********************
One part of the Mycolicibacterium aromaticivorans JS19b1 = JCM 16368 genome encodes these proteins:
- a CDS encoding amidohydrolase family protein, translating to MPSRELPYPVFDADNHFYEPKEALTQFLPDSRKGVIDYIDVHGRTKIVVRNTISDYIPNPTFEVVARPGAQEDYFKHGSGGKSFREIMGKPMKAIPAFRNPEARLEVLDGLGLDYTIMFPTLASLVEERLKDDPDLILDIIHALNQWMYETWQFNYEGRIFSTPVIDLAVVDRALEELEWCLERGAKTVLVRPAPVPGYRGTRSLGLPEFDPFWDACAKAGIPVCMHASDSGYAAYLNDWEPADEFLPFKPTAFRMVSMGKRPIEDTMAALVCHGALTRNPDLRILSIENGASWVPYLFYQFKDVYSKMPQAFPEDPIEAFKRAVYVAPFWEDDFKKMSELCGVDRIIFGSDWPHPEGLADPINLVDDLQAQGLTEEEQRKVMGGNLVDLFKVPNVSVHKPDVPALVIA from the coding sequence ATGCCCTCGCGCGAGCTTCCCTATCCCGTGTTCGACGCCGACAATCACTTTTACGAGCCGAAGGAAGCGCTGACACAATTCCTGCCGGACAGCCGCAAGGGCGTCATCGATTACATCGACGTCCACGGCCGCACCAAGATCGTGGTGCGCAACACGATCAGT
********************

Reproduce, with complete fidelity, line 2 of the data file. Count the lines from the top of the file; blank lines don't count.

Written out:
- a CDS encoding amidohydrolase family protein, translating to MPSRELPYPVFDADNHFYEPKEALTQFLPDSRKGVIDYIDVHGRTKIVVRNTISDYIPNPTFEVVARPGAQEDYFKHGSGGKSFREIMGKPMKAIPAFRNPEARLEVLDGLGLDYTIMFPTLASLVEERLKDDPDLILDIIHALNQWMYETWQFNYEGRIFSTPVIDLAVVDRALEELEWCLERGAKTVLVRPAPVPGYRGTRSLGLPEFDPFWDACAKAGIPVCMHASDSGYAAYLNDWEPADEFLPFKPTAFRMVSMGKRPIEDTMAALVCHGALTRNPDLRILSIENGASWVPYLFYQFKDVYSKMPQAFPEDPIEAFKRAVYVAPFWEDDFKKMSELCGVDRIIFGSDWPHPEGLADPINLVDDLQAQGLTEEEQRKVMGGNLVDLFKVPNVSVHKPDVPALVIA from the coding sequence ATGCCCTCGCGCGAGCTTCCCTATCCCGTGTTCGACGCCGACAATCACTTTTACGAGCCGAAGGAAGCGCTGACACAATTCCTGCCGGACAGCCGCAAGGGCGTCATCGATTACATCGACGTCCACGGCCGCACCAAGATCGTGGTGCGCAACACGATCAGT